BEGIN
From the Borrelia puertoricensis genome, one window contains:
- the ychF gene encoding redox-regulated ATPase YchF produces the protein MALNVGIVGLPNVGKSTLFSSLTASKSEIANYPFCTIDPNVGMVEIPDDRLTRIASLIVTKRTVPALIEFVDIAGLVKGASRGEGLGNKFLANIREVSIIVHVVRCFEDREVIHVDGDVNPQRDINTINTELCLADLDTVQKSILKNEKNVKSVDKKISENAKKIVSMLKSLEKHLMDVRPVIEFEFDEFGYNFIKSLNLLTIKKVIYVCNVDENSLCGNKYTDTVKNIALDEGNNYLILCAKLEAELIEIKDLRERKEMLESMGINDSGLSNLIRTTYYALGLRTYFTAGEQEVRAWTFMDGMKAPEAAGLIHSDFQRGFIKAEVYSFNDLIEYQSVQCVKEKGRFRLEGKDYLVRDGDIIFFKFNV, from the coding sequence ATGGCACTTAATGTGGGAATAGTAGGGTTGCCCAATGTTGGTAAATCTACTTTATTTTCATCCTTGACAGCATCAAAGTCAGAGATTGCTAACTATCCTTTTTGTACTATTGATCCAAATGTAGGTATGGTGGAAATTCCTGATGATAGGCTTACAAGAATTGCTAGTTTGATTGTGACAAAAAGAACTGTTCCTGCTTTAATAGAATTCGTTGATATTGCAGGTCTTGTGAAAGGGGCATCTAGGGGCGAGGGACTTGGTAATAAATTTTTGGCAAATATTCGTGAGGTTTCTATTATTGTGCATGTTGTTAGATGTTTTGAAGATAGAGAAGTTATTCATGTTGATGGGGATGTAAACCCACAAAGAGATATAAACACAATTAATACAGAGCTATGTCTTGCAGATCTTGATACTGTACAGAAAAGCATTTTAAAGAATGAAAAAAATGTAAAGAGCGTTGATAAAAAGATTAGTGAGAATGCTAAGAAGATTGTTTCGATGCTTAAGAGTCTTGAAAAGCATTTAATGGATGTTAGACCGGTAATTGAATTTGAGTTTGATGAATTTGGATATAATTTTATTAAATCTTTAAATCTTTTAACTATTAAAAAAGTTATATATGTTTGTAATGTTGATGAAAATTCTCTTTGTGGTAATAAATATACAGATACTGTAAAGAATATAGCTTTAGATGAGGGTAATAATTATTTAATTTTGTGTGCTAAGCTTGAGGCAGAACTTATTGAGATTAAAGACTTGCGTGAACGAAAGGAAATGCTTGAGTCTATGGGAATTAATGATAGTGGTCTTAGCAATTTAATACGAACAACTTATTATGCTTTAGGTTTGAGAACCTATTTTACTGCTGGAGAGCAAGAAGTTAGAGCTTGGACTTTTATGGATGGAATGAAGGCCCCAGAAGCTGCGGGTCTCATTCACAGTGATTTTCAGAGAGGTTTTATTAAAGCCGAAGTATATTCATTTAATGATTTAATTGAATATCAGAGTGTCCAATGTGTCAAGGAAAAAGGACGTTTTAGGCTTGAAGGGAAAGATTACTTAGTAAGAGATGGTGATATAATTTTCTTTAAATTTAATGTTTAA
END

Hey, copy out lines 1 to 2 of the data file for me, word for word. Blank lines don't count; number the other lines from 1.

From the Borrelia puertoricensis genome, one window contains:
- the ychF gene encoding redox-regulated ATPase YchF produces the protein MALNVGIVGLPNVGKSTLFSSLTASKSEIANYPFCTIDPNVGMVEIPDDRLTRIASLIVTKRTVPALIEFVDIAGLVKGASRGEGLGNKFLANIREVSIIVHVVRCFEDREVIHVDGDVNPQRDINTINTELCLADLDTVQKSILKNEKNVKSVDKKISENAKKIVSMLKSLEKHLMDVRPVIEFEFDEFGYNFIKSLNLLTIKKVIYVCNVDENSLCGNKYTDTVKNIALDEGNNYLILCAKLEAELIEIKDLRERKEMLESMGINDSGLSNLIRTTYYALGLRTYFTAGEQEVRAWTFMDGMKAPEAAGLIHSDFQRGFIKAEVYSFNDLIEYQSVQCVKEKGRFRLEGKDYLVRDGDIIFFKFNV, from the coding sequence ATGGCACTTAATGTGGGAATAGTAGGGTTGCCCAATGTTGGTAAATCTACTTTATTTTCATCCTTGACAGCATCAAAGTCAGAGATTGCTAACTATCCTTTTTGTACTATTGATCCAAATGTAGGTATGGTGGAAATTCCTGATGATAGGCTTACAAGAATTGCTAGTTTGATTGTGACAAAAAGAACTGTTCCTGCTTTAATAGAATTCGTTGATATTGCAGGTCTTGTGAAAGGGGCATCTAGGGGCGAGGGACTTGGTAATAAATTTTTGGCAAATATTCGTGAGGTTTCTATTATTGTGCATGTTGTTAGATGTTTTGAAGATAGAGAAGTTATTCATGTTGATGGGGATGTAAACCCACAAAGAGATATAAACACAATTAATACAGAGCTATGTCTTGCAGATCTTGATACTGTACAGAAAAGCATTTTAAAGAATGAAAAAAATGTAAAGAGCGTTGATAAAAAGATTAGTGAGAATGCTAAGAAGATTGTTTCGATGCTTAAGAGTCTTGAAAAGCATTTAATGGATGTTAGACCGGTAATTGAATTTGAGTTTGATGAATTTGGATATAATTTTATTAAATCTTTAAATCTTTTAACTATTAAAAAAGTTATATATGTTTGTAATGTTGATGAAAATTCTCTTTGTGGTAATAAATATACAGATACTGTAAAGAATATAGCTTTAGATGAGGGTAATAATTATTTAATTTTGTGTGCTAAGCTTGAGGCAGAACTTATTGAGATTAAAGACTTGCGTGAACGAAAGGAAATGCTTGAGTCTATGGGAATTAATGATAGTGGTCTTAGCAATTTAATACGAACAACTTATTATGCTTTAGGTTTGAGAACCTATTTTACTGCTGGAGAGCAAGAAGTTAGAGCTTGGACTTTTATGGATGGAATGAAGGCCCCAGAAGCTGCGGGTCTCATTCACAGTGATTTTCAGAGAGGTTTTATTAAAGCCGAAGTATATTCATTTAATGATTTAATTGAATATCAGAGTGTCCAATGTGTCAAGGAAAAAGGACGTTTTAGGCTTGAAGGGAAAGATTACTTAGTAAGAGATGGTGATATAATTTTCTTTAAATTTAATGTTTAA